With the rise of the digital revolution, hand-made artifacts are losing ground, yet several Dartmouth students have taken the time to appreciate an art of the past. Through the creation of embellished travel journals—complete with artifacts and sketches—16 students from the 2008 Art History Foreign Study Program (FSP) recorded their impressions of culture, art, and life in Rome, Italy. Thirteen of these journals are on display in the Sherman Art Library through Dec. 3.
Kimia Shahi ’09's journal, with sketches of Caravaggio’s The Martyrdom of Saint Matthew (left) and a portrait by Sebastiano del Piombo. “Sketching is a wonderful way to really learn about a piece of art, and I was thrilled with the chance to work on site in Rome," she says.
Associate Professor of Art History Angela Rosenthal, Caroline Cima '10, and Meghan McDavid '10 partnered with Exhibitions Designer Patrick Dunfey of the Hood Museum of Art to create an exhibition that captures the experience of students abroad.
Rosenthal assigned her FSP students the travel journals as a way for them to engage in a cultural tradition that dates back to the 18th century, when in the tradition of Grand Tour travel aristocrats and intellectuals journeyed through Europe and chronicled their encounters with artistic masterpieces.
"Much of what we know about Italian culture and the arts of that period derives from such journals. I wanted to continue this tradition," says Rosenthal.
Rosenthal says the journals added another academic dimension to the FSP. The sketches the students were required to execute brought them insight into the choices architects and artists make during the creative process.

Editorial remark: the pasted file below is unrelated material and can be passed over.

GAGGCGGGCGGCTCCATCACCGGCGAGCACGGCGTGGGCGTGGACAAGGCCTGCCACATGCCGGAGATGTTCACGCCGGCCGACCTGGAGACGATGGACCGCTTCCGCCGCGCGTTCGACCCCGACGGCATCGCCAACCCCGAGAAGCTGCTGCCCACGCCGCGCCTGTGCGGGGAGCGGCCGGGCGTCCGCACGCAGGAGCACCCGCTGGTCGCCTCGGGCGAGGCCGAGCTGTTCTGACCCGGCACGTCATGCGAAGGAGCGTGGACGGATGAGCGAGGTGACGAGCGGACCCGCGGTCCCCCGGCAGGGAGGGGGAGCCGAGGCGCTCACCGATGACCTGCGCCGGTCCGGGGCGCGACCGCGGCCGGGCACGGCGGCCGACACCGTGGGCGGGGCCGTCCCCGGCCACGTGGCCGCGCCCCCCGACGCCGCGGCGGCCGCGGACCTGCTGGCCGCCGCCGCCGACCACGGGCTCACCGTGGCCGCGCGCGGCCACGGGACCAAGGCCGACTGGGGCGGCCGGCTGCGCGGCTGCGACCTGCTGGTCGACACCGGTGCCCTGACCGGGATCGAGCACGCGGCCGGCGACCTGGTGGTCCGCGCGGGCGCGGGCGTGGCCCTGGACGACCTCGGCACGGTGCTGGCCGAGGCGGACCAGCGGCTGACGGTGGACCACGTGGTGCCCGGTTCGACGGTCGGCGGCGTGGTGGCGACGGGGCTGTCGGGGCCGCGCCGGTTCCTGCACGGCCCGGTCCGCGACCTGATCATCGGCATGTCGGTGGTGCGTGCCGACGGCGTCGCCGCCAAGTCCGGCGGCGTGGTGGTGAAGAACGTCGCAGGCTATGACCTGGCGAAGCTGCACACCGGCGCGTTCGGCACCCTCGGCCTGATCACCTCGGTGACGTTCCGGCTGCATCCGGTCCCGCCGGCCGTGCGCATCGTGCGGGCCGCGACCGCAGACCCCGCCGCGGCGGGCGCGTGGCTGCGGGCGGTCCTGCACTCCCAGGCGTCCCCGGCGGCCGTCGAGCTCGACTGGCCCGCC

"Once you make a drawing of a building," Rosenthal says, "you understand the logic. You all of a sudden learn to see."
Rosenthal adds that the journals also helped the students digest the fast pace of the program, allowing them to retain more. "We see a lot on this program: countless churches and other buildings, public sculptures, fountains, and collections. We have to absorb a lot, and a lot of this blurs. But by recording it, months later you can revisit the experience," she says.
McDavid says that Rosenthal's encouragement to make the journal her own helped shape her FSP experience. "It got me to really look at Italy in a way that I have never before," she says.
The journals include personal sketches of artwork and historical monuments, and the students' reactions following their first direct encounter with many of these pieces. Entries also include accounts involving life in Italy. Some students included receipts from meals, tickets from concerts and subway rides, and even postcards to embellish the detailed accounts penned in their journals.
Rosenthal instructed the students to construct the journals as memoirs that could one day be published. She encouraged them to include everyday activities and events, since those are integral to the experience of encountering another culture. "I believe that history is not just what existed in the past, but also what we record and communicate about the past," she explains.
Cima admits that she was initially skeptical, but came to appreciate the project.
"At first it seemed tedious, but it became a fantastic keepsake," she says. "Besides simply to articulating a personal experience, it's the best way to share what we learned in Rome."
"It's a unique thing, what we created, and what we got out of it was also a connection to other authors from throughout history who have done the same thing," Cima says. "And now others can view the journals and connect with us."
McDavid also notes how proud the students were of their artistic accomplishments. "I'm really glad that people can see the journals, because they are all very personal, and that is the strength of the experience," McDavid says.
This was Rosenthal's first time directing the Art History FSP, and she expects journals will become a part of the program's curriculum. "Having witnessed how attached students got to their travel journals, I would certainly repeat the assignment in the future," she says.
By ASTRID BRADLEY '09
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Last Updated: 12/17/08